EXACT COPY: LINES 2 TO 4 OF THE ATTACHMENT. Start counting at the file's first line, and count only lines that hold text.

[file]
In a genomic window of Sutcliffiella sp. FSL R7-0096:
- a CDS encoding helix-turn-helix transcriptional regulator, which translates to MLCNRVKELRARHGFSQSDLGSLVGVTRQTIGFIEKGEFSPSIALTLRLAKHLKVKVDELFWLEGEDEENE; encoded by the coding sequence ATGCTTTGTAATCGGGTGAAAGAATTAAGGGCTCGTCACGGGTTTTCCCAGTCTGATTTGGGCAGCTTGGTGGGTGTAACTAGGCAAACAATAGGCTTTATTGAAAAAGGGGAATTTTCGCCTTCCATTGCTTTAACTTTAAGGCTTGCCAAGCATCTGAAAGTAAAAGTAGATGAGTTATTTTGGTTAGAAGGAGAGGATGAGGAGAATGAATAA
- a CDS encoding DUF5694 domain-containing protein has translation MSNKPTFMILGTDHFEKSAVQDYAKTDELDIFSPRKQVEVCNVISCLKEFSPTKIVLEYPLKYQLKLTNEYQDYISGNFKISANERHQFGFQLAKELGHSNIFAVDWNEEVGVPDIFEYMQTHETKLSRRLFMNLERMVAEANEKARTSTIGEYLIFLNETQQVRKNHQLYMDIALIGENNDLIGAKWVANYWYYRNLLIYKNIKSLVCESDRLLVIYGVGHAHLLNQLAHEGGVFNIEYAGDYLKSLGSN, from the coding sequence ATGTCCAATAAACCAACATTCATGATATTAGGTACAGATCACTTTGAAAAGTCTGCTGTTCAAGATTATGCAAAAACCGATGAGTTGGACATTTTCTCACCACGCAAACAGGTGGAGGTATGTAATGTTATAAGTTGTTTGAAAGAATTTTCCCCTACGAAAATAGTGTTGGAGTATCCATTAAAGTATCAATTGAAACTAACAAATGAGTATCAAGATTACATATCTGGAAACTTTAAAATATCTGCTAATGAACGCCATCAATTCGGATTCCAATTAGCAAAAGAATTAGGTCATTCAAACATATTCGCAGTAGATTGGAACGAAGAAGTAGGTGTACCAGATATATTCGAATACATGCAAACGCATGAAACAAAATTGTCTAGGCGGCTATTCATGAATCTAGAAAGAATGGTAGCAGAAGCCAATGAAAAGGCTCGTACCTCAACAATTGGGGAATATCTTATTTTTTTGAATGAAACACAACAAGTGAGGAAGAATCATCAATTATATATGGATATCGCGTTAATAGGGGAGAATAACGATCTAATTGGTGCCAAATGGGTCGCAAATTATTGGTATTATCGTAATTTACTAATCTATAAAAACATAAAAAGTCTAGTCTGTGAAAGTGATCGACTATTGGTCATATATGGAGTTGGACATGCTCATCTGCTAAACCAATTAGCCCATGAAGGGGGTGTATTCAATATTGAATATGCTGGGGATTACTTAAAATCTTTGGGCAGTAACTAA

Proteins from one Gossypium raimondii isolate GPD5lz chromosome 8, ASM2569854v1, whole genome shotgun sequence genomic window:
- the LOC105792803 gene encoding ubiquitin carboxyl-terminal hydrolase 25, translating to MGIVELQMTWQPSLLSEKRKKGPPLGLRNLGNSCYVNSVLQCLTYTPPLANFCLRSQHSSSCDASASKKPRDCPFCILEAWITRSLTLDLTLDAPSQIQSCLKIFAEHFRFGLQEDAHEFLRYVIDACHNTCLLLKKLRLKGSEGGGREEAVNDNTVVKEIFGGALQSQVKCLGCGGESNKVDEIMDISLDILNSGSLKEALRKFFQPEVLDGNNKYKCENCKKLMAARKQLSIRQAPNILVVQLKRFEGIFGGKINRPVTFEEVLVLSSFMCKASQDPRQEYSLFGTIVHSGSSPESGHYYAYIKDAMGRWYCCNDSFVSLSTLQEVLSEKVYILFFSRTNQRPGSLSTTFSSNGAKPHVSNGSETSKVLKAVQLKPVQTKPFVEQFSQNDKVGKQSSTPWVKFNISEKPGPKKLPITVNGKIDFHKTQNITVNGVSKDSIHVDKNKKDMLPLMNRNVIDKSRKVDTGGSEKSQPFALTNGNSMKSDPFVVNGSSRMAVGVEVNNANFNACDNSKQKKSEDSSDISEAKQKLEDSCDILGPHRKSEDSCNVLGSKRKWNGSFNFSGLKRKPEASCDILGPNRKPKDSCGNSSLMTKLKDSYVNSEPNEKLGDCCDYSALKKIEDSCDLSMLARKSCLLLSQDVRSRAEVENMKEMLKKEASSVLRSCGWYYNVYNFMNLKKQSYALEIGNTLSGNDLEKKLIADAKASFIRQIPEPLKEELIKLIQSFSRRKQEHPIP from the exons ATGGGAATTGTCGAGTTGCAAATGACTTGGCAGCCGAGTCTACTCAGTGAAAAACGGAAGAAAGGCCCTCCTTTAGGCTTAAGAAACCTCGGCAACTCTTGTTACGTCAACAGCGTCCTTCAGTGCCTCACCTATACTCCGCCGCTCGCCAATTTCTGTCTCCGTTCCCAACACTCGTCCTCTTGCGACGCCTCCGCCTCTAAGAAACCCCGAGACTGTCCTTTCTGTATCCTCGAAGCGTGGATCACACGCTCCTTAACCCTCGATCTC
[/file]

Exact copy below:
- a CDS encoding helix-turn-helix transcriptional regulator, which translates to MLCNRVKELRARHGFSQSDLGSLVGVTRQTIGFIEKGEFSPSIALTLRLAKHLKVKVDELFWLEGEDEENE; encoded by the coding sequence ATGCTTTGTAATCGGGTGAAAGAATTAAGGGCTCGTCACGGGTTTTCCCAGTCTGATTTGGGCAGCTTGGTGGGTGTAACTAGGCAAACAATAGGCTTTATTGAAAAAGGGGAATTTTCGCCTTCCATTGCTTTAACTTTAAGGCTTGCCAAGCATCTGAAAGTAAAAGTAGATGAGTTATTTTGGTTAGAAGGAGAGGATGAGGAGAATGAATAA
- a CDS encoding DUF5694 domain-containing protein has translation MSNKPTFMILGTDHFEKSAVQDYAKTDELDIFSPRKQVEVCNVISCLKEFSPTKIVLEYPLKYQLKLTNEYQDYISGNFKISANERHQFGFQLAKELGHSNIFAVDWNEEVGVPDIFEYMQTHETKLSRRLFMNLERMVAEANEKARTSTIGEYLIFLNETQQVRKNHQLYMDIALIGENNDLIGAKWVANYWYYRNLLIYKNIKSLVCESDRLLVIYGVGHAHLLNQLAHEGGVFNIEYAGDYLKSLGSN, from the coding sequence ATGTCCAATAAACCAACATTCATGATATTAGGTACAGATCACTTTGAAAAGTCTGCTGTTCAAGATTATGCAAAAACCGATGAGTTGGACATTTTCTCACCACGCAAACAGGTGGAGGTATGTAATGTTATAAGTTGTTTGAAAGAATTTTCCCCTACGAAAATAGTGTTGGAGTATCCATTAAAGTATCAATTGAAACTAACAAATGAGTATCAAGATTACATATCTGGAAACTTTAAAATATCTGCTAATGAACGCCATCAATTCGGATTCCAATTAGCAAAAGAATTAGGTCATTCAAACATATTCGCAGTAGATTGGAACGAAGAAGTAGGTGTACCAGATATATTCGAATACATGCAAACGCATGAAACAAAATTGTCTAGGCGGCTATTCATGAATCTAGAAAGAATGGTAGCAGAAGCCAATGAAAAGGCTCGTACCTCAACAATTGGGGAATATCTTATTTTTTTGAATGAAACACAACAAGTGAGGAAGAATCATCAATTATATATGGATATCGCGTTAATAGGGGAGAATAACGATCTAATTGGTGCCAAATGGGTCGCAAATTATTGGTATTATCGTAATTTACTAATCTATAAAAACATAAAAAGTCTAGTCTGTGAAAGTGATCGACTATTGGTCATATATGGAGTTGGACATGCTCATCTGCTAAACCAATTAGCCCATGAAGGGGGTGTATTCAATATTGAATATGCTGGGGATTACTTAAAATCTTTGGGCAGTAACTAA

Proteins from one Gossypium raimondii isolate GPD5lz chromosome 8, ASM2569854v1, whole genome shotgun sequence genomic window: